The fourth command lists available runspaces for process ID 1152 by using the Get-Runspace cmdlet. You note the ID number of the Busy runspace; it is running a script that you want to debug.
The firth command debugs an opened runspace that is running a script, TestWFVar1.ps1, by using the Debug-Runspace cmdlet, and identifies the runspace by its ID, 2, that uses the Id parameter. Because there's a breakpoint in the script, the debugger opens.
Prompts you for confirmation before running the cmdlet.
Type: SwitchParameter Parameter Sets: (All) Aliases: cf Required: False Position: Named Default value: False Accept pipeline input: False Accept wildcard characters: False
Specifies the ID number of a runspace. You can run Get-Runspace to show runspace IDs.
Type: Int32 Parameter Sets: IdParameterSet Aliases: Required: True Position: 0 Default value: None Accept pipeline input: False Accept wildcard characters: False
Specifies a runspace by its instance ID, a GUID that you can show by running Get-Runspace.
Type: Guid Parameter Sets: InstanceIdParameterSet Aliases: Required: True Position: 0 Default value: None Accept pipeline input: False Accept wildcard characters: False
Specifies a runspace by its name. You can run Get-Runspace to show the names of runspaces.
Type: String Parameter Sets: NameParameterSet Aliases: Required: True Position: 0 Default value: None Accept pipeline input: False Accept wildcard characters: False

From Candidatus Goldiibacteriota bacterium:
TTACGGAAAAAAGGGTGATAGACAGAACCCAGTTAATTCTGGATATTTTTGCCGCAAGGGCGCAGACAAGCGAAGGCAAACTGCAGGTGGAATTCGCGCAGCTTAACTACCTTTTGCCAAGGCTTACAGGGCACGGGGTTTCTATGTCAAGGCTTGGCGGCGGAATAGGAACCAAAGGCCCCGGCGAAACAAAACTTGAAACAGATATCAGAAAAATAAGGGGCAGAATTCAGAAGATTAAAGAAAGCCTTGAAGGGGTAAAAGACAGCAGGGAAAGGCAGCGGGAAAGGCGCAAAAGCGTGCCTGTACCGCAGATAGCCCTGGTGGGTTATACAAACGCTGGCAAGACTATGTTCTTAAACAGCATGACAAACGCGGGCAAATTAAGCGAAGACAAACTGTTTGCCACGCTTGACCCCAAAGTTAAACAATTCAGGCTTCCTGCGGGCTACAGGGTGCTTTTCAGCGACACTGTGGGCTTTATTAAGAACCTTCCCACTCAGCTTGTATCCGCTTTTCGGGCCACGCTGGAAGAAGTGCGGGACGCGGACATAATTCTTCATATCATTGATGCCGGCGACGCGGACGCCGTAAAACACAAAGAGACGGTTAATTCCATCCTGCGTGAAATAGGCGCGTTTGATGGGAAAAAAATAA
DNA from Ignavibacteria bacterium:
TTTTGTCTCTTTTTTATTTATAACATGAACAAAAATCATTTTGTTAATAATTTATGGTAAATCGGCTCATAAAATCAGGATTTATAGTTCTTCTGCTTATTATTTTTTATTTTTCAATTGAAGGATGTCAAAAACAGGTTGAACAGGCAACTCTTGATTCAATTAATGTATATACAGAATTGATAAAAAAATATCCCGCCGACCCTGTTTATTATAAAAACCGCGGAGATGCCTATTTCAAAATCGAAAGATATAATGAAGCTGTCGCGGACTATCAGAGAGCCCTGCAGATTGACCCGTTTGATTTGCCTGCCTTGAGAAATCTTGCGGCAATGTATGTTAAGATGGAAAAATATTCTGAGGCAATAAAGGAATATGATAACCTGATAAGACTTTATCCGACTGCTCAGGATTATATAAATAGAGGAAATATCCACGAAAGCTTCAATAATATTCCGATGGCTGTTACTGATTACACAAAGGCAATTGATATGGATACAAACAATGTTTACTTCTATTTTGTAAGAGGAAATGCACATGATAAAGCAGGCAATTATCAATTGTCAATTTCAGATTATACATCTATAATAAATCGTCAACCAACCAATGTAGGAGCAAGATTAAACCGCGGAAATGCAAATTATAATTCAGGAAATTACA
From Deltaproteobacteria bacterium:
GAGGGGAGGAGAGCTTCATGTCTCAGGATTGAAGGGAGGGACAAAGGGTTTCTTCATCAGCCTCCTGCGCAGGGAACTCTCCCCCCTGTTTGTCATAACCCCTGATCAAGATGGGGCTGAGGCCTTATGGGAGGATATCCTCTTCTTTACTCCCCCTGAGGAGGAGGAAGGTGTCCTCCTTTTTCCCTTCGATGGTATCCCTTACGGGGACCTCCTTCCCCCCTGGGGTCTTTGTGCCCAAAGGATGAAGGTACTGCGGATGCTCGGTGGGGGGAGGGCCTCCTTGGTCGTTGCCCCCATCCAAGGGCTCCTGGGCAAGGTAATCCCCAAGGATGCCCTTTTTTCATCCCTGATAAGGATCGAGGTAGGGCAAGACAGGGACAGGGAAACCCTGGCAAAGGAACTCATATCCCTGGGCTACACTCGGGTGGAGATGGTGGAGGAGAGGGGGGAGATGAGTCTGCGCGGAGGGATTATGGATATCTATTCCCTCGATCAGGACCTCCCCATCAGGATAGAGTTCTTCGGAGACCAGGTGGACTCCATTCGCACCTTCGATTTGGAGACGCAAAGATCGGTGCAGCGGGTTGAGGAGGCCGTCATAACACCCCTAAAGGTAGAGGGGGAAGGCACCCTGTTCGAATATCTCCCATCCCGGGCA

Specifies a runspace object. The simplest way to provide a value for this parameter is to specify a variable that contains the results of a filtered Get-Runspace command.
Type: Runspace Parameter Sets: RunspaceParameterSet Aliases: Required: True Position: 0 Default value: None Accept pipeline input: True (ByPropertyName, ByValue) Accept wildcard characters: False
Shows what would happen if the cmdlet runs. The cmdlet is not run.
Type: SwitchParameter Parameter Sets: (All) Aliases: wi Required: False Position: Named Default value: False Accept pipeline input: False Accept wildcard characters: False
This cmdlet supports the common parameters: -Debug, -ErrorAction, -ErrorVariable, -InformationAction, -InformationVariable, -OutVariable, -OutBuffer, -PipelineVariable, -Verbose, -WarningAction, and -WarningVariable. For more information, see about_CommonParameters (http://go.microsoft.com/fwlink/?LinkID=113216).
You can pipe the results of a Get-Runspace command to Debug-Runspace.
Debug-Runspace works on runspaces that are in the Opened state. If a runspace state changes from Opened to another state, that runspace is automatically removed from the running list. A runspace is added to the running list only if it meets the following criteria.
If it is coming from Invoke-Command; that is, it has an Invoke-Command GUID ID.
If it is coming from Debug-Runspace; that is, it has a Debug-Runspace GUID ID.
If it is coming from a Windows PowerShell workflow, and its workflow job ID is the same as the current active debugger workflow job ID.